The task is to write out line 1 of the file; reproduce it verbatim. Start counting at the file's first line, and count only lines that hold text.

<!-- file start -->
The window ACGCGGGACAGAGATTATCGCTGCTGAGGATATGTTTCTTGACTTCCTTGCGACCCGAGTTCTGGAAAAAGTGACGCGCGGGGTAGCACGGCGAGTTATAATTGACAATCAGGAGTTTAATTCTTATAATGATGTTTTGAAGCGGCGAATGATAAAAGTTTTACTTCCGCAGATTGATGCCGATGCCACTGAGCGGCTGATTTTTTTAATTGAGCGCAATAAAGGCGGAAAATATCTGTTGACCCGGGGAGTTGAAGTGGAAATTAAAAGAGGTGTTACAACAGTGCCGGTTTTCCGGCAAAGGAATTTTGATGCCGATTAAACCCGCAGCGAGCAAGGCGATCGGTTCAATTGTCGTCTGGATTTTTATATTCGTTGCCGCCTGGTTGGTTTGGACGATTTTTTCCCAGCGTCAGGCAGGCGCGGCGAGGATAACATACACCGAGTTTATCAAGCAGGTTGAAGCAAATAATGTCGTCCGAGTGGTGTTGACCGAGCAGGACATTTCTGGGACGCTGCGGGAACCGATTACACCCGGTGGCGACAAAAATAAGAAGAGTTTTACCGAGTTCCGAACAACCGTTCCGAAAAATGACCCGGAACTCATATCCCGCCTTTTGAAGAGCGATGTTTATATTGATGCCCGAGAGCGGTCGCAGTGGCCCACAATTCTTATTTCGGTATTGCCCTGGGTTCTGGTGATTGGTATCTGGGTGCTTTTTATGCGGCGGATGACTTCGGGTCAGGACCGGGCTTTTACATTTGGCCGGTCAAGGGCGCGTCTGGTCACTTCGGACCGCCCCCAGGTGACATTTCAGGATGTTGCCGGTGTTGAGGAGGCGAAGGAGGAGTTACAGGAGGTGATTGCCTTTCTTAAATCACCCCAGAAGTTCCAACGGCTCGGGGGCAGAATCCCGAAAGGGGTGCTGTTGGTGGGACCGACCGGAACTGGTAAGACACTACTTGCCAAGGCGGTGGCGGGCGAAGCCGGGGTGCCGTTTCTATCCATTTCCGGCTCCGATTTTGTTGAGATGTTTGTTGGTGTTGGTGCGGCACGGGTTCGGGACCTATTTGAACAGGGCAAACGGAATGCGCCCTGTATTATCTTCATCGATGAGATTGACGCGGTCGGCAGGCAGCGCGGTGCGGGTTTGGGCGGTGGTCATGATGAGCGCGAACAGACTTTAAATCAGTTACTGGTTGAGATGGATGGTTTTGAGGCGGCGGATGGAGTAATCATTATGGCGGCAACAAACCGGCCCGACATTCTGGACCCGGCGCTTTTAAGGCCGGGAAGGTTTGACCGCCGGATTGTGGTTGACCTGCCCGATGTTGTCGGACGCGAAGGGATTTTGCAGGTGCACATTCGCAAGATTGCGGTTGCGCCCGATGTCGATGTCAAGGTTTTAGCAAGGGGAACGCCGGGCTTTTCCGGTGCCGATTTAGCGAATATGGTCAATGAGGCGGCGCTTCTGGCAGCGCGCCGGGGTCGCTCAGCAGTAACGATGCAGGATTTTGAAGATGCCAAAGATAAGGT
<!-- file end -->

The window ACGCGGGACAGAGATTATCGCTGCTGAGGATATGTTTCTTGACTTCCTTGCGACCCGAGTTCTGGAAAAAGTGACGCGCGGGGTAGCACGGCGAGTTATAATTGACAATCAGGAGTTTAATTCTTATAATGATGTTTTGAAGCGGCGAATGATAAAAGTTTTACTTCCGCAGATTGATGCCGATGCCACTGAGCGGCTGATTTTTTTAATTGAGCGCAATAAAGGCGGAAAATATCTGTTGACCCGGGGAGTTGAAGTGGAAATTAAAAGAGGTGTTACAACAGTGCCGGTTTTCCGGCAAAGGAATTTTGATGCCGATTAAACCCGCAGCGAGCAAGGCGATCGGTTCAATTGTCGTCTGGATTTTTATATTCGTTGCCGCCTGGTTGGTTTGGACGATTTTTTCCCAGCGTCAGGCAGGCGCGGCGAGGATAACATACACCGAGTTTATCAAGCAGGTTGAAGCAAATAATGTCGTCCGAGTGGTGTTGACCGAGCAGGACATTTCTGGGACGCTGCGGGAACCGATTACACCCGGTGGCGACAAAAATAAGAAGAGTTTTACCGAGTTCCGAACAACCGTTCCGAAAAATGACCCGGAACTCATATCCCGCCTTTTGAAGAGCGATGTTTATATTGATGCCCGAGAGCGGTCGCAGTGGCCCACAATTCTTATTTCGGTATTGCCCTGGGTTCTGGTGATTGGTATCTGGGTGCTTTTTATGCGGCGGATGACTTCGGGTCAGGACCGGGCTTTTACATTTGGCCGGTCAAGGGCGCGTCTGGTCACTTCGGACCGCCCCCAGGTGACATTTCAGGATGTTGCCGGTGTTGAGGAGGCGAAGGAGGAGTTACAGGAGGTGATTGCCTTTCTTAAATCACCCCAGAAGTTCCAACGGCTCGGGGGCAGAATCCCGAAAGGGGTGCTGTTGGTGGGACCGACCGGAACTGGTAAGACACTACTTGCCAAGGCGGTGGCGGGCGAAGCCGGGGTGCCGTTTCTATCCATTTCCGGCTCCGATTTTGTTGAGATGTTTGTTGGTGTTGGTGCGGCACGGGTTCGGGACCTATTTGAACAGGGCAAACGGAATGCGCCCTGTATTATCTTCATCGATGAGATTGACGCGGTCGGCAGGCAGCGCGGTGCGGGTTTGGGCGGTGGTCATGATGAGCGCGAACAGACTTTAAATCAGTTACTGGTTGAGATGGATGGTTTTGAGGCGGCGGATGGAGTAATCATTATGGCGGCAACAAACCGGCCCGACATTCTGGACCCGGCGCTTTTAAGGCCGGGAAGGTTTGACCGCCGGATTGTGGTTGACCTGCCCGATGTTGTCGGACGCGAAGGGATTTTGCAGGTGCACATTCGCAAGATTGCGGTTGCGCCCGATGTCGATGTCAAGGTTTTAGCAAGGGGAACGCCGGGCTTTTCCGGTGCCGATTTAGCGAATATGGTCAATGAGGCGGCGCTTCTGGCAGCGCGCCGGGGTCGCTCAGCAGTAACGATGCAGGATTTTGAAGATGCCAAAGATAAGGT